One sleight of hand which I have noticed recently by the SNP and other YES campaigners is the instance the entities are not and should not be considered interconnected, despite:
i. YES events are packed to the gunnels with SNP members and representatives, sometimes even admitting to be so.
ii. The public face of independence is led by senior SNP figures. When were Denis Canavan or Blair Jenkins last featured before SNP luminaries?
iii. Two consecutive Holyrood elections ballot papers showed “Alex Salmond for First Minister”, and in seven years of Government the same faces have remained in senior ministerial positions turning offices of state into personal fiefdoms.
iv. The White Paper read like a Party manifesto, and one which just so happened to look like the SNPs.
I am happy to concede any point if this not been the intention. Supercilious put-downs of the public and telling them they are just too thick to understand things in the way enlightened minds like YESers do is not the way to go to change minds.
Related to iv., writing at Left Foot Forward, Peter Russell fulminates about a recent YEScotland poster campaign.
Russell’s first objection was the portrayal of families in poverty as unkempt and unwashed, which as one of five children and whose alcoholic father who, when he was not drinking family money, was smoking or gambling it, I find just as problematic. Commenters responding to Russell also appear to reach for the immediate outrage at his describing himself as middle-class and middle-aged without considering his bio.
Unless he is misrepresentating himself, he can be seen to be a post-45 child who left the upper to unskilled working class background his parents and made full use of the meritocratic education system to rise to an affluent professional life. I certainly do not consider there anything noble or enviable about the experiences of poverty and peripatetic existence which the commenters would have had him remain in or compel his children to return to. It may have been different if he were Billy Bragg arguing from afar for Scotland to vote YES and become the naturally social democratic constituency which some think her to be, unless the electorate splits post-YES into a tableau of left-of- and right-of-centre voters – as I have seen predicted by some YES theoreticians – which would contradict the parallel belief in an unhindered route to ersatz socialism.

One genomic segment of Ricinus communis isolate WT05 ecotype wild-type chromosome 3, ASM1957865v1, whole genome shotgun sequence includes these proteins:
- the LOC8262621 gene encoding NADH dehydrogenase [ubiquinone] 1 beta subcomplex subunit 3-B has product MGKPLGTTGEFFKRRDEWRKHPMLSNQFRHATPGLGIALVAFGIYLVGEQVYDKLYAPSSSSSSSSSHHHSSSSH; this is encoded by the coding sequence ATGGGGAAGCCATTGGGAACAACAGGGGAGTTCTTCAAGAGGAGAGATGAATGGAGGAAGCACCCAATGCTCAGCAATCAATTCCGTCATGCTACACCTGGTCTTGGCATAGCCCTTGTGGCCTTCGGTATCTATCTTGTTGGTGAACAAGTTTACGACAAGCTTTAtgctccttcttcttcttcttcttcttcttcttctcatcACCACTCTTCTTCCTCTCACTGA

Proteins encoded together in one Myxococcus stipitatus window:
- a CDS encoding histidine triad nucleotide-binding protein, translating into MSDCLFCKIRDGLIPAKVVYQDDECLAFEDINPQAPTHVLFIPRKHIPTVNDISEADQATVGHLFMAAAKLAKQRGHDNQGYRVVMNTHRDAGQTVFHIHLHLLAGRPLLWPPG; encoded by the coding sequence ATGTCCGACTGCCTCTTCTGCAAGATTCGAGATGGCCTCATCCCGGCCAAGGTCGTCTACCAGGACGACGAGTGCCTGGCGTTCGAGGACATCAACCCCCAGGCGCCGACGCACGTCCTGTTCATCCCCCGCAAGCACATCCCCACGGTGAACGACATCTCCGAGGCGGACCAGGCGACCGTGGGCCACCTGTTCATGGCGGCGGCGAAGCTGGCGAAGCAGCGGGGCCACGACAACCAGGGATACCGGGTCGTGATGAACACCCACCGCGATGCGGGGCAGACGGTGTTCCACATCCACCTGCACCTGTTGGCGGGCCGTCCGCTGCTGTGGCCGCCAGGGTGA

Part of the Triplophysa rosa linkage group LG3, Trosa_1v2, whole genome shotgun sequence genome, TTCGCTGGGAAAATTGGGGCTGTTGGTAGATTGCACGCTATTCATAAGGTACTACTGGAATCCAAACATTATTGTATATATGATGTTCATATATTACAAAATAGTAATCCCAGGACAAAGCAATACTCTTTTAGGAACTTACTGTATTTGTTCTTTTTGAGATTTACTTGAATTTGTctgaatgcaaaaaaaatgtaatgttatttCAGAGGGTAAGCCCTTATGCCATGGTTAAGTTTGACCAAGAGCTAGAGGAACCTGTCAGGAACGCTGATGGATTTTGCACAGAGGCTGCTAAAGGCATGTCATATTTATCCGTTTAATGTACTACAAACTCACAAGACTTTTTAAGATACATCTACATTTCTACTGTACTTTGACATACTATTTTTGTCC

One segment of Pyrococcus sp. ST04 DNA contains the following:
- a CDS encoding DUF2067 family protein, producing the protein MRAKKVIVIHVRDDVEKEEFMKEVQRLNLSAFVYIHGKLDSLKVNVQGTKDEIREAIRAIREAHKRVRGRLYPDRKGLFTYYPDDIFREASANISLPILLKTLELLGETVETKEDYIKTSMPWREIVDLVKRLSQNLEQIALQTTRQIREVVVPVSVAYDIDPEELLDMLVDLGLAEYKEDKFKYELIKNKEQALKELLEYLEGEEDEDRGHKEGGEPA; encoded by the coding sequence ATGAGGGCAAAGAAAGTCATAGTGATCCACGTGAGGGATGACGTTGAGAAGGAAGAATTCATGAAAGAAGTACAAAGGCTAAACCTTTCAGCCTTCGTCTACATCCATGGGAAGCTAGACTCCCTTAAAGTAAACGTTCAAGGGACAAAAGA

Redolent in the poster campaign also is the belief that child poverty in Scotland is both relatively greater than elsewhere in the UK and distinct from post-industrial economies, in addition to absolute and not ‘merely’ relative as an early YEScotland article stated.
Also, and most pertinently in my view, that a YES vote undoubtedly would reverse/alleviate it. This is a specific manifesto promise from YEScotland complementing, amongst others in the White Paper, promises of fulfilling SNP progressive childcare policies. As such, it is beholden on those making such a promise to outline how it could be achieved rather than those advocating the status quo to justify why they do not wish to change.
In other news, Fish-heid McMoonface’s plodding sub state nationalist mind has revealed itself in all its banality in promising to meet with Ukrainian community activities following his fawning remarks over Putin’s restoration of Russian national pride (the sort of national pride which is about nice shiny things like sporting events, not what Russian nationalism means to tens of millions in Eastern and Central Europe).